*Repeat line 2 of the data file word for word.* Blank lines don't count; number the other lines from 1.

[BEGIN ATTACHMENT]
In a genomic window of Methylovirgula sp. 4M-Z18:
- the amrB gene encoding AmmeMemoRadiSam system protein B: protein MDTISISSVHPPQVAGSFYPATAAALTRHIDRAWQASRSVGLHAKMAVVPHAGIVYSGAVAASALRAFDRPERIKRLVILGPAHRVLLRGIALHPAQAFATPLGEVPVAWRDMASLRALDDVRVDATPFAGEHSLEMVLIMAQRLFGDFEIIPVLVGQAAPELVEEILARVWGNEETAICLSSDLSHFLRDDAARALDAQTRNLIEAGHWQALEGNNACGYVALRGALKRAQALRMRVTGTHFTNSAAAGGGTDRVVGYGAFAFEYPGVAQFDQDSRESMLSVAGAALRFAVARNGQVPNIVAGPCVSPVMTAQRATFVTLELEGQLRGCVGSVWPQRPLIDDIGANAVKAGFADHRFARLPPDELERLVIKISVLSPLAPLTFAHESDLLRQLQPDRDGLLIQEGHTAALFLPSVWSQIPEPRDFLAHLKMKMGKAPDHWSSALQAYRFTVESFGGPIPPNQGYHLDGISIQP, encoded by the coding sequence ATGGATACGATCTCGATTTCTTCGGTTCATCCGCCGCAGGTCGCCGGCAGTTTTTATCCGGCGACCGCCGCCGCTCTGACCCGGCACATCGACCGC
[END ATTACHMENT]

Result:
- the amrB gene encoding AmmeMemoRadiSam system protein B: protein MDTISISSVHPPQVAGSFYPATAAALTRHIDRAWQASRSVGLHAKMAVVPHAGIVYSGAVAASALRAFDRPERIKRLVILGPAHRVLLRGIALHPAQAFATPLGEVPVAWRDMASLRALDDVRVDATPFAGEHSLEMVLIMAQRLFGDFEIIPVLVGQAAPELVEEILARVWGNEETAICLSSDLSHFLRDDAARALDAQTRNLIEAGHWQALEGNNACGYVALRGALKRAQALRMRVTGTHFTNSAAAGGGTDRVVGYGAFAFEYPGVAQFDQDSRESMLSVAGAALRFAVARNGQVPNIVAGPCVSPVMTAQRATFVTLELEGQLRGCVGSVWPQRPLIDDIGANAVKAGFADHRFARLPPDELERLVIKISVLSPLAPLTFAHESDLLRQLQPDRDGLLIQEGHTAALFLPSVWSQIPEPRDFLAHLKMKMGKAPDHWSSALQAYRFTVESFGGPIPPNQGYHLDGISIQP, encoded by the coding sequence ATGGATACGATCTCGATTTCTTCGGTTCATCCGCCGCAGGTCGCCGGCAGTTTTTATCCGGCGACCGCCGCCGCTCTGACCCGGCACATCGACCGC